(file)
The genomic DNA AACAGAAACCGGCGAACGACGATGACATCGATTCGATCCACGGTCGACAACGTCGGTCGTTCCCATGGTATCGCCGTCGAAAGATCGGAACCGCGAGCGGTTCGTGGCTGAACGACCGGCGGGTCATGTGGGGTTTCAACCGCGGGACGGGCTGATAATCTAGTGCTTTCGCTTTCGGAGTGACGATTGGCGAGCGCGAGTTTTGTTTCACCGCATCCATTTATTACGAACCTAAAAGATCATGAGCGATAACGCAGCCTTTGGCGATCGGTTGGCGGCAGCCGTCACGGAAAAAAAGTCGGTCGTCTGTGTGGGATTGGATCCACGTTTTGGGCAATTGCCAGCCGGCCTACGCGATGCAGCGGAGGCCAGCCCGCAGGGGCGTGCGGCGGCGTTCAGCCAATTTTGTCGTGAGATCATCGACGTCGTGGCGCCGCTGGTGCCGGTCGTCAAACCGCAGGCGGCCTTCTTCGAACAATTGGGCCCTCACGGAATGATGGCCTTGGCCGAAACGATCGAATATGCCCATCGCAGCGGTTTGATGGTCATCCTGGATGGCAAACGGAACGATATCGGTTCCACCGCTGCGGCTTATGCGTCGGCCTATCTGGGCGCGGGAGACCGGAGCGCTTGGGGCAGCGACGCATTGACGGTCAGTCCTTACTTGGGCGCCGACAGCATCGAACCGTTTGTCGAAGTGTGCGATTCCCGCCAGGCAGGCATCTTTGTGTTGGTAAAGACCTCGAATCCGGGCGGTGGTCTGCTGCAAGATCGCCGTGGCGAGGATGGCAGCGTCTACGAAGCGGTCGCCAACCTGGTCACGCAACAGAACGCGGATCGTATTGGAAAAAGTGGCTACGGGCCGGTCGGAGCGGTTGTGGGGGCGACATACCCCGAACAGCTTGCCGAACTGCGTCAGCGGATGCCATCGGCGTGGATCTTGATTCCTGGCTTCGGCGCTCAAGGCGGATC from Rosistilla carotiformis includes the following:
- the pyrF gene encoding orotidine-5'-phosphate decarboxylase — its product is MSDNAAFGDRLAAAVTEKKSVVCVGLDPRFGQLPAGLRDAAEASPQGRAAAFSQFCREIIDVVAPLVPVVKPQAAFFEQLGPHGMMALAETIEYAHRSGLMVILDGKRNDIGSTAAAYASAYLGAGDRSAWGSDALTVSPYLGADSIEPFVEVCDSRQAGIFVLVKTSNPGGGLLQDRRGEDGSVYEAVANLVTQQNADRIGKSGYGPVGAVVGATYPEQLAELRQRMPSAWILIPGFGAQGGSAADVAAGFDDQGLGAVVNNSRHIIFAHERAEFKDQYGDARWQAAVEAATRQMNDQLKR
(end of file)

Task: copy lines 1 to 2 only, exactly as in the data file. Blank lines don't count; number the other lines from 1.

The genomic DNA AACAGAAACCGGCGAACGACGATGACATCGATTCGATCCACGGTCGACAACGTCGGTCGTTCCCATGGTATCGCCGTCGAAAGATCGGAACCGCGAGCGGTTCGTGGCTGAACGACCGGCGGGTCATGTGGGGTTTCAACCGCGGGACGGGCTGATAATCTAGTGCTTTCGCTTTCGGAGTGACGATTGGCGAGCGCGAGTTTTGTTTCACCGCATCCATTTATTACGAACCTAAAAGATCATGAGCGATAACGCAGCCTTTGGCGATCGGTTGGCGGCAGCCGTCACGGAAAAAAAGTCGGTCGTCTGTGTGGGATTGGATCCACGTTTTGGGCAATTGCCAGCCGGCCTACGCGATGCAGCGGAGGCCAGCCCGCAGGGGCGTGCGGCGGCGTTCAGCCAATTTTGTCGTGAGATCATCGACGTCGTGGCGCCGCTGGTGCCGGTCGTCAAACCGCAGGCGGCCTTCTTCGAACAATTGGGCCCTCACGGAATGATGGCCTTGGCCGAAACGATCGAATATGCCCATCGCAGCGGTTTGATGGTCATCCTGGATGGCAAACGGAACGATATCGGTTCCACCGCTGCGGCTTATGCGTCGGCCTATCTGGGCGCGGGAGACCGGAGCGCTTGGGGCAGCGACGCATTGACGGTCAGTCCTTACTTGGGCGCCGACAGCATCGAACCGTTTGTCGAAGTGTGCGATTCCCGCCAGGCAGGCATCTTTGTGTTGGTAAAGACCTCGAATCCGGGCGGTGGTCTGCTGCAAGATCGCCGTGGCGAGGATGGCAGCGTCTACGAAGCGGTCGCCAACCTGGTCACGCAACAGAACGCGGATCGTATTGGAAAAAGTGGCTACGGGCCGGTCGGAGCGGTTGTGGGGGCGACATACCCCGAACAGCTTGCCGAACTGCGTCAGCGGATGCCATCGGCGTGGATCTTGATTCCTGGCTTCGGCGCTCAAGGCGGATC from Rosistilla carotiformis includes the following:
- the pyrF gene encoding orotidine-5'-phosphate decarboxylase — its product is MSDNAAFGDRLAAAVTEKKSVVCVGLDPRFGQLPAGLRDAAEASPQGRAAAFSQFCREIIDVVAPLVPVVKPQAAFFEQLGPHGMMALAETIEYAHRSGLMVILDGKRNDIGSTAAAYASAYLGAGDRSAWGSDALTVSPYLGADSIEPFVEVCDSRQAGIFVLVKTSNPGGGLLQDRRGEDGSVYEAVANLVTQQNADRIGKSGYGPVGAVVGATYPEQLAELRQRMPSAWILIPGFGAQGGSAADVAAGFDDQGLGAVVNNSRHIIFAHERAEFKDQYGDARWQAAVEAATRQMNDQLKR